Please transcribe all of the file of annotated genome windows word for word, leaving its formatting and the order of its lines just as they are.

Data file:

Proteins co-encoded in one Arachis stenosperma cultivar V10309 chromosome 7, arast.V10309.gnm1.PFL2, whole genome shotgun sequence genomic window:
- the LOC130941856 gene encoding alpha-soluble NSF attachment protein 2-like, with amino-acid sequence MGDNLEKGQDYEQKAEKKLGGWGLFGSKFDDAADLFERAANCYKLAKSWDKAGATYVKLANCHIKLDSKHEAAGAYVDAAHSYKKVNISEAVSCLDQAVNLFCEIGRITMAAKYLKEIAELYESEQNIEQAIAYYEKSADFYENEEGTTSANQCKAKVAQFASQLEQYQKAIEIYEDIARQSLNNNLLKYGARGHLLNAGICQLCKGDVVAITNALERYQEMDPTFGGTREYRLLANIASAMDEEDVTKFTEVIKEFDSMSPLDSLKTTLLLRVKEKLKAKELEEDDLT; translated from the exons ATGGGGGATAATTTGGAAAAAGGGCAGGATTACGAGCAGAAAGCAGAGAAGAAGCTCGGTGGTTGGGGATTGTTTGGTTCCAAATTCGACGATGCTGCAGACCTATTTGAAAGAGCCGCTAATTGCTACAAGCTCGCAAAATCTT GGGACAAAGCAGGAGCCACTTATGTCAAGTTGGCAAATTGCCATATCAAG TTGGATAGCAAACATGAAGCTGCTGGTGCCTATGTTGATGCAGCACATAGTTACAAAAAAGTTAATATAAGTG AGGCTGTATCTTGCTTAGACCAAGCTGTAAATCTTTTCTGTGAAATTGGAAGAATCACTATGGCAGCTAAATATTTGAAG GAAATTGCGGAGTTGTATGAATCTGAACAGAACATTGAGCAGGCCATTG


Proteins co-encoded in one Arachis stenosperma cultivar V10309 chromosome 7, arast.V10309.gnm1.PFL2, whole genome shotgun sequence genomic window:
- the LOC130941856 gene encoding alpha-soluble NSF attachment protein 2-like, with amino-acid sequence MGDNLEKGQDYEQKAEKKLGGWGLFGSKFDDAADLFERAANCYKLAKSWDKAGATYVKLANCHIKLDSKHEAAGAYVDAAHSYKKVNISEAVSCLDQAVNLFCEIGRITMAAKYLKEIAELYESEQNIEQAIAYYEKSADFYENEEGTTSANQCKAKVAQFASQLEQYQKAIEIYEDIARQSLNNNLLKYGARGHLLNAGICQLCKGDVVAITNALERYQEMDPTFGGTREYRLLANIASAMDEEDVTKFTEVIKEFDSMSPLDSLKTTLLLRVKEKLKAKELEEDDLT; translated from the exons ATGGGGGATAATTTGGAAAAAGGGCAGGATTACGAGCAGAAAGCAGAGAAGAAGCTCGGTGGTTGGGGATTGTTTGGTTCCAAATTCGACGATGCTGCAGACCTATTTGAAAGAGCCGCTAATTGCTACAAGCTCGCAAAATCTT GGGACAAAGCAGGAGCCACTTATGTCAAGTTGGCAAATTGCCATATCAAG TTGGATAGCAAACATGAAGCTGCTGGTGCCTATGTTGATGCAGCACATAGTTACAAAAAAGTTAATATAAGTG AGGCTGTATCTTGCTTAGACCAAGCTGTAAATCTTTTCTGTGAAATTGGAAGAATCACTATGGCAGCTAAATATTTGAAG GAAATTGCGGAGTTGTATGAATCTGAACAGAACATTGAGCAGGCCATTG